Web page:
The process of starting psychotherapy or counseling can be a nerve-wracking one. Sometimes entering into therapy carries stereotypes. It can challenge our sense of independence, that maybe we don’t need another person’s help (and a stranger at that). It can also be labeled as something that only “crazy” or “troubled” people do, or people with serious problems, whether that be with family, substances or mental illness.
Starting Therapy Indicates Willingness to Grow
The truth is, if you are contemplating therapy you should stop right now and give yourself a pat on the back. If it is even crossing your mind that means that you are willing to grow (and growing can be uncomfortable, example, teenage years!) and growing does not happen in isolation. Does a plant grow without soil or water? If you are contemplating therapy it also means that you are willing, even if with hesitation, to form a trusting relationship with another person, again, a stranger. It also signifies that you are willing to help yourself, which in turn will aid you in helping others. When we strengthen our own skills and sense of self we are more available to those around us.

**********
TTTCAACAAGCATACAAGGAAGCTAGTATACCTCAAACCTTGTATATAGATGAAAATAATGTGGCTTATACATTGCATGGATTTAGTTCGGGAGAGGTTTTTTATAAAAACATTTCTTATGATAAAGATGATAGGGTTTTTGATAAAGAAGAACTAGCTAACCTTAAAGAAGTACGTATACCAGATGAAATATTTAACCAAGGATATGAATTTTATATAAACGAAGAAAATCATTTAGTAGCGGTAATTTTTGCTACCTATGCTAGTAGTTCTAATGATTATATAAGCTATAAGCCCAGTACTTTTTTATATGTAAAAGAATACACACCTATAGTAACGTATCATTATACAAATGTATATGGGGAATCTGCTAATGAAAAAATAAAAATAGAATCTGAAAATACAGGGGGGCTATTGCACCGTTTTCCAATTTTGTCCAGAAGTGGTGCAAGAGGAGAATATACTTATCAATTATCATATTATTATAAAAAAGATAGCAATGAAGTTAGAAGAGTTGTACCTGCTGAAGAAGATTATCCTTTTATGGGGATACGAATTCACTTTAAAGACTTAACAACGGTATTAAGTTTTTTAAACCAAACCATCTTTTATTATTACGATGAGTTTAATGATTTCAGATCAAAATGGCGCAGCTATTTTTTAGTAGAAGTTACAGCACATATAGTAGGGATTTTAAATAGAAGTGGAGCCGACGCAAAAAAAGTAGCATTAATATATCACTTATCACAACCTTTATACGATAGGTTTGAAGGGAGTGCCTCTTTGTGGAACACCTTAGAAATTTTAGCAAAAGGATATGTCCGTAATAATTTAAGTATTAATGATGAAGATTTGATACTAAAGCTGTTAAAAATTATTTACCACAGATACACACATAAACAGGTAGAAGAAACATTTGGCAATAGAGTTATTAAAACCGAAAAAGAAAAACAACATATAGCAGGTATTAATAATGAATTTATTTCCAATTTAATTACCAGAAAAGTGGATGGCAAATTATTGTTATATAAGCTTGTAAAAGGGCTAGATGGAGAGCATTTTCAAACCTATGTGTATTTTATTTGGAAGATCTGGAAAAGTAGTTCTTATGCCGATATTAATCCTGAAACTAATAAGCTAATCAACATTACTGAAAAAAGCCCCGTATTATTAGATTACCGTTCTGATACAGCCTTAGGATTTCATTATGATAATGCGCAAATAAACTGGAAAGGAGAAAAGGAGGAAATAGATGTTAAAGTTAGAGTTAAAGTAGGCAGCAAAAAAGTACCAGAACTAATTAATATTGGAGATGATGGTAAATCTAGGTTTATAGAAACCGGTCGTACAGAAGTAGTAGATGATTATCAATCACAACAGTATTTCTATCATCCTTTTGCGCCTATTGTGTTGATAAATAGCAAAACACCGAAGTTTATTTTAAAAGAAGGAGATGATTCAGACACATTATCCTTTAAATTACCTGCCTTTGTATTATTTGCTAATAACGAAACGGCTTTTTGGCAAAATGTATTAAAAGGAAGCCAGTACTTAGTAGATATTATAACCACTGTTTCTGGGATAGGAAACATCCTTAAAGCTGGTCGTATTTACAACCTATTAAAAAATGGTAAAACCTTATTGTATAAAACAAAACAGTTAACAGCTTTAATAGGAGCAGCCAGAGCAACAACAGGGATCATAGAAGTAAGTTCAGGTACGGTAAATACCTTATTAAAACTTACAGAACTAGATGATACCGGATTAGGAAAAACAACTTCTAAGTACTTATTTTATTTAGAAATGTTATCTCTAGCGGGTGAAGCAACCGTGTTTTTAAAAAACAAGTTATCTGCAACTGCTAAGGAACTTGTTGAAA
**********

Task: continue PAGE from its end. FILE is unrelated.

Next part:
The Therapist as Witness and Guide
If you are contemplating therapy, ask yourself why this has come up. What do you think you can benefit from in therapy? Is it to gain clarity, gain skills? You may not know. Are there patterns in your life that you recognize as not serving you? Having difficulty in relationships? Cannot explain sadness or anxiety or simply experienced a shift in your life that you are not happy with? The way through all these challenges are within you, and it is completely normal to need a witness and a guide along the way. The right therapist can be that supportive witness and guide.